How to write an SLO

The act of assessing SLOs is the formalization of the thought processes that occur to all faculty engaged in teaching; how do I know, unequivocally, that my students understood the concept? There is no need to reinvent the wheel; it may help to work backwards. What instruction or coursework are you already giving students that capture the important concepts, skills, or abilities of the course?

When engaging in dialogue about SLOs, the following five attributes are essential to ensure the SLO will yield actionable information allowing for improvement:

  • Alignment: Course-level SLOs must be aligned to department goals. Department goals are the educational outcomes departments are actively attempting to achieve. Additionally, goals are not to be confused with activities or tasks; goals are the outcomes you would like to achieve as a result of performing a task or activity. Alignment ensures the annual planning efforts of departments are supported by evidence generated through the SLO assessment process.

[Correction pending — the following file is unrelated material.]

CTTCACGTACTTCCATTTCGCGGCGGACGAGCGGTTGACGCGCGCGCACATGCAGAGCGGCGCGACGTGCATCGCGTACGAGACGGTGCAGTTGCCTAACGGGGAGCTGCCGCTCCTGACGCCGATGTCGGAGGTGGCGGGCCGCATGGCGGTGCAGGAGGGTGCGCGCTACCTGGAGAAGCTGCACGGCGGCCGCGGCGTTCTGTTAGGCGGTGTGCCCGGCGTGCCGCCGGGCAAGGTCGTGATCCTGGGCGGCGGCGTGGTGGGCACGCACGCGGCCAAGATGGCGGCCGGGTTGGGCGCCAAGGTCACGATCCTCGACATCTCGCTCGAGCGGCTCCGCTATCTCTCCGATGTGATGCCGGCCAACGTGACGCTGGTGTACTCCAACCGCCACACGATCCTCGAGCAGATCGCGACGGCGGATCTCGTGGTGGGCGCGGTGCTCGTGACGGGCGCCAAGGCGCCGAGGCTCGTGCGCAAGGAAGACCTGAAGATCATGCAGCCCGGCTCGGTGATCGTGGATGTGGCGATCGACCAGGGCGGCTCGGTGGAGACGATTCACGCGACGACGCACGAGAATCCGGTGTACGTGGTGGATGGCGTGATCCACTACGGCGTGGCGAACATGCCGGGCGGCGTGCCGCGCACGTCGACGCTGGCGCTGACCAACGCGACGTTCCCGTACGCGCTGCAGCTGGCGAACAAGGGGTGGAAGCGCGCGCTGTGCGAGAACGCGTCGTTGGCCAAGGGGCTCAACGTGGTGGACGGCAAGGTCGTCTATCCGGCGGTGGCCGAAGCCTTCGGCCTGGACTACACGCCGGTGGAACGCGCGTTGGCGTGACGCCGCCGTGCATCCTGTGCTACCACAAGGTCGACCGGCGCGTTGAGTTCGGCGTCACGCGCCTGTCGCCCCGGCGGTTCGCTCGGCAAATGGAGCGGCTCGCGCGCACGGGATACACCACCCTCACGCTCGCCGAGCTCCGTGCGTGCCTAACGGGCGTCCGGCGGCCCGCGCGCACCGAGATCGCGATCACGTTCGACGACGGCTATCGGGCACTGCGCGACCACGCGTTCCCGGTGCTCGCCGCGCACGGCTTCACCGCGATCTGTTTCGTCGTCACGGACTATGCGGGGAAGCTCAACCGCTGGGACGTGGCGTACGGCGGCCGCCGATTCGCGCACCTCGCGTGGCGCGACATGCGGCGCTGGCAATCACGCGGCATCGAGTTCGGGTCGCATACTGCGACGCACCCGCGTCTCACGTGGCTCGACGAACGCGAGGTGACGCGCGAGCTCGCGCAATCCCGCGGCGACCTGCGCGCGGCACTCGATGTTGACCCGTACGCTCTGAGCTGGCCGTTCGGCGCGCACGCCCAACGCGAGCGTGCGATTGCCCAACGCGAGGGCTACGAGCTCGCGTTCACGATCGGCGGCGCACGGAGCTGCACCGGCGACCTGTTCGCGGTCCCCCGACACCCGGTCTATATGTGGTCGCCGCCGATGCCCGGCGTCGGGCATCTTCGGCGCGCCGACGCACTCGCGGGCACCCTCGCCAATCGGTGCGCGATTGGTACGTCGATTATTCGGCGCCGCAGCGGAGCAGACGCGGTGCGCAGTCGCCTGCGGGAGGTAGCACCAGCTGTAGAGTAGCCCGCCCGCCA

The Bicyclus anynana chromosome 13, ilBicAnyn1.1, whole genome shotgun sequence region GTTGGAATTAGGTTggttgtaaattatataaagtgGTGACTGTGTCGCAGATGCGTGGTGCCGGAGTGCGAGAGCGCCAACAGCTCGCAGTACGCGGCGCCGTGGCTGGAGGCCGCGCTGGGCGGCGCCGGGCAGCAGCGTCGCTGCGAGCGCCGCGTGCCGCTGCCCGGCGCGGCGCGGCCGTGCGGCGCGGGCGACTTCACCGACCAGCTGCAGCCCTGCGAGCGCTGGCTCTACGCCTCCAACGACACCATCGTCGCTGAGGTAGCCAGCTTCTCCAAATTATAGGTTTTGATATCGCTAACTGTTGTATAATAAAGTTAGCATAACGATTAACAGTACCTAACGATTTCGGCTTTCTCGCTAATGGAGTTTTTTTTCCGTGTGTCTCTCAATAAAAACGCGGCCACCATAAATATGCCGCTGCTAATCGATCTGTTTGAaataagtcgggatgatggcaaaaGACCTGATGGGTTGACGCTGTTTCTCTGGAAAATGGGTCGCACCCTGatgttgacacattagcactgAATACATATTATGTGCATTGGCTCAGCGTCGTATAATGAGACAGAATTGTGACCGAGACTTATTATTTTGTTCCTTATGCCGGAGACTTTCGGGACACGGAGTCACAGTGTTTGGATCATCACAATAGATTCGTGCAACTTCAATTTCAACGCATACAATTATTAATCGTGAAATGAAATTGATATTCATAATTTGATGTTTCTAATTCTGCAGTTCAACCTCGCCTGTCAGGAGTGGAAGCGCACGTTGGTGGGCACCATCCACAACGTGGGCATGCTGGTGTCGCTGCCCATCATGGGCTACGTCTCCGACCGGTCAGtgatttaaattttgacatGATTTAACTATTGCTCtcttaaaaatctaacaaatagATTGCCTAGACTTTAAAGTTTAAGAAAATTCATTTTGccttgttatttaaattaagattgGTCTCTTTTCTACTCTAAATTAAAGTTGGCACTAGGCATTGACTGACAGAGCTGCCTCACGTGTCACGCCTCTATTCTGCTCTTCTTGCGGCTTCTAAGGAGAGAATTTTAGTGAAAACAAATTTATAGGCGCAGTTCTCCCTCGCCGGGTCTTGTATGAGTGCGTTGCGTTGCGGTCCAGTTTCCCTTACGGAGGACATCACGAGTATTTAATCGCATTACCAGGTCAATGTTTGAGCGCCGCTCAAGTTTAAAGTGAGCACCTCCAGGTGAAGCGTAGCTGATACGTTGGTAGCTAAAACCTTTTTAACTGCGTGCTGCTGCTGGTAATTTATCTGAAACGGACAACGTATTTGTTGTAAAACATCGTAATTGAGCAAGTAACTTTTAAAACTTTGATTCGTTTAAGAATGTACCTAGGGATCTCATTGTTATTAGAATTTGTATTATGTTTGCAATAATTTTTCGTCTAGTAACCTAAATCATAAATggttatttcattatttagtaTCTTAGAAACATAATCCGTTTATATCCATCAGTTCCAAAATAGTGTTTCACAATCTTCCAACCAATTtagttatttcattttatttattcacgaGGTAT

• Central: Outcomes must be central to your course, program, or institutional unit. This will ensure the greatest amount of buy-in from various individuals and thus, have the best chance of being completed. This will enable the widest impact on student learning, student success, or client experience. With course-level SLOs, how do they match with the department goals?
  • Feasible: Look at your resources (human, time, technological, etc.) and determine whether the outcome and its assessment is feasible. Is it likely that the process could be accomplished or not.
  • Meaningful: How important is the outcome to the course, program, or institutional unit? It is recommended that you select something that your group is curious about, something that will make a positive impact for your students or clients, and something you will be interested in starting and completing.
  • Measurable: SLOs must be measurable to yield actionable data. To help ensure the SLO is measurable, it may be helpful to refer to the actions verbs within Bloom's Taxonomy.

More often than not, Measureable Objectives (MOs) at Mt. SAC are written and framed identically to SLOs. If this is the case, MOs can be used as SLOs.

For more information

Consult this guide on outcomes and assessment tools.